Hospitality management group Habitas has raised $20m to expand their concept of “social” beach huts. The addition of an unspecified 3D printing technology has also raised eyebrows.
A recent profile by the Financial Times reveals that backers of project include Travis Kalanick, co-founder of Uber and Justin Mateen, co-founder of Tinder and a “brains trust” who met at the pseudo-bohemian hippy fest, Burning Man.
The Mexican resort operated by Habitas is the first step in a global vision and set to create highly instagrammable “experiences” based vacations. Reviewing the marketing paraphernalia and associated aspirational hashtags it is hard not to recall another tropical venture favored by influencers, Ja Rule’s Fyre Festival.
Investor base as “brains trust”
Oliver Ripley, co-founder of Habitas said he spent six months building the investor base, expecting to act as a “brains trust” as the hotel company expands. Besides the co-founders of Uber and Tinder, Div Turakhia, the Indian ad-tech billionaire and other entrepreneurs, like Tim Steiner, chief executive of online supermarket Ocado and technology investors Maurice Salem, Shervin Pishevar, Mike Novogratz and Jonathan Teo are backing the project of Habitas.
The focus would be on millennial tourists looking for a social holiday rather than a “fancy lobby”, according to Ripley. The co-founder said the concept is
“A LITTLE BIT LIKE CLUB MED FOR OUR GENERATION. INCREDIBLE EXPERIENCES WITH FOOD, WITH MUSIC, WITH THE RIGHT KIND OF WELLNESS — NOT THE FANCIEST SPA BUT REALLY JUST RECONNECTING.”
“Building something for the soul”
Hospitality management group Habitas has already built accommodation in Tulum, Mexico. A night in their canvas-walled beach palapas – stated to coexist with nature and match their commitment to #stayplasticfree – costs $200-$400. Although the focus is not on the rooms, but on creating human interaction and emotional connection, Ripley said.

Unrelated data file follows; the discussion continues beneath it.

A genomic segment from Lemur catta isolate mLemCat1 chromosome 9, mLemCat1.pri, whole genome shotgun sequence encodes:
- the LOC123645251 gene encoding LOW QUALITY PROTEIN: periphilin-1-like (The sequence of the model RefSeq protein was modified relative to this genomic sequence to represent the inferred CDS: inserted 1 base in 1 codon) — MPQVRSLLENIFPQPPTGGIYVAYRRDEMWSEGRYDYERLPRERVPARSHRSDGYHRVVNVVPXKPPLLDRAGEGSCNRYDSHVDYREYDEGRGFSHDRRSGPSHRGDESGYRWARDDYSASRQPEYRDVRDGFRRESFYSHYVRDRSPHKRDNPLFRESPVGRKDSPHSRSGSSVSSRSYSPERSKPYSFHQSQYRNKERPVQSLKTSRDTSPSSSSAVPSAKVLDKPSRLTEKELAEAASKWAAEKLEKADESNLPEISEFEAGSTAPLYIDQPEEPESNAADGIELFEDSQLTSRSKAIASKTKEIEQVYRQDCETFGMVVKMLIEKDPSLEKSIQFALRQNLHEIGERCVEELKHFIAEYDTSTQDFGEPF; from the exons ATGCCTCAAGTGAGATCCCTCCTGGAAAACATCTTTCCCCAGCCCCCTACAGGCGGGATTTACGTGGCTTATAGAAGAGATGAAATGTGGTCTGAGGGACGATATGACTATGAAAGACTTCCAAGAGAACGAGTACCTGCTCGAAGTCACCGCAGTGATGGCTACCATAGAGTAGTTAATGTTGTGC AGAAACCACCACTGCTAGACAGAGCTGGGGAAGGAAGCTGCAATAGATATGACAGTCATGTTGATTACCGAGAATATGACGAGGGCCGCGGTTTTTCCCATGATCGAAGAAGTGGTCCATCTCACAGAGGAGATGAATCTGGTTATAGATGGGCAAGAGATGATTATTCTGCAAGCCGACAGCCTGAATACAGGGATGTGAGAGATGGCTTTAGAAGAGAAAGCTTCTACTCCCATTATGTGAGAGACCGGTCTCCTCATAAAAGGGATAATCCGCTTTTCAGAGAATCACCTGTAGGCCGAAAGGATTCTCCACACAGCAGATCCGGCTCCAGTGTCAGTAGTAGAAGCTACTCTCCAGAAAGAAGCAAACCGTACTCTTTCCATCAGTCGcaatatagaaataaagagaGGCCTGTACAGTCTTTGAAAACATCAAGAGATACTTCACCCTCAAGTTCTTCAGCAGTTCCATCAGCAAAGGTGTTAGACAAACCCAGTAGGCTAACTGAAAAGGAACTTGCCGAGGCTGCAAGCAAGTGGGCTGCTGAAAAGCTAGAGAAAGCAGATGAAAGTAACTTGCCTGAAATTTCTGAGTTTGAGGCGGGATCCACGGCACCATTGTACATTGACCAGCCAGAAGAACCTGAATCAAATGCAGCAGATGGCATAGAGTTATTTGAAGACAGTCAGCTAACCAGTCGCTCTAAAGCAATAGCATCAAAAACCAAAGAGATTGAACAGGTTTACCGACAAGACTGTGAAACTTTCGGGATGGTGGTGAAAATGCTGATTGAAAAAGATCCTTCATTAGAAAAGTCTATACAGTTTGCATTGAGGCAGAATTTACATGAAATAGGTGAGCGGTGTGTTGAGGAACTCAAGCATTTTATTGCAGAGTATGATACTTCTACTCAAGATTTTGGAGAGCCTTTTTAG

The idea of the Habitas hotels born out of Burning Man, Ripley explained to WWD, where Ripley has built a camp geared toward VIP attendees. “For us really what’s important is not so much what goes inside the rooms, but what goes on outside the rooms, we’re really building something for the soul.” The hotel, therefore, holds live concerts and dance parties on the beach, often found quite noisy for guests intended to relax in their tents, according to Tripadvisor.
“We assemble them like Lego”
To expand, founders of Habitas decided to invoke the headline-grabbing power of additive manufacturing technology. To build their hotel rooms, Ripley states, Habitas follows a modular housing technique, using the aforementioned “3D printing technology”. The company flat-packs the basic structures of the rooms and ships them to the final location. According to Ripley, they can manufacture about 100 rooms per month. The company’s co-founder expects the hotels to be constructed within six to nine months, and earn a return on investment within two years.
By the end of the year, Habitas co-founder Oliver Ripley already plans to have eight locations for their lightweight hotels. One in Namibia, where they would open a hotel this month. Ripley also visited Bhutan and Saudi Arabia with similar intentions, he would like to bring their concept to Asia, the Middle East, and Africa.
3D printed homes against the housing crisis?
Using 3D printing technology to fasten the building process has reached a landmark in Singapore, where NTU and Sembcorp researchers printed concrete bathroom units in less than 12 hours.
For sustainability reasons, Italian 3D printer manufacturer WASP collaborated with Mario Cucinella Architects (MCA) to 3D print a model for sustainable global habitat, that can adapt to any climate. The researchers explored the causes and effects of homelessness, and the potential for technological advances to help in achieving a suitable solution, remaining energy-efficient.
Texas-based construction technologies company ICON is about to reinvent the construction of affordable homes with the use of 3D printers. The company intends to draw up a solution for the global housing crisis, collaborating with a non-profit organization New Story, fighting homelessness by 3D printing houses in Latin America. The first set of homes have already been 3D printed in Tabasco, Mexico.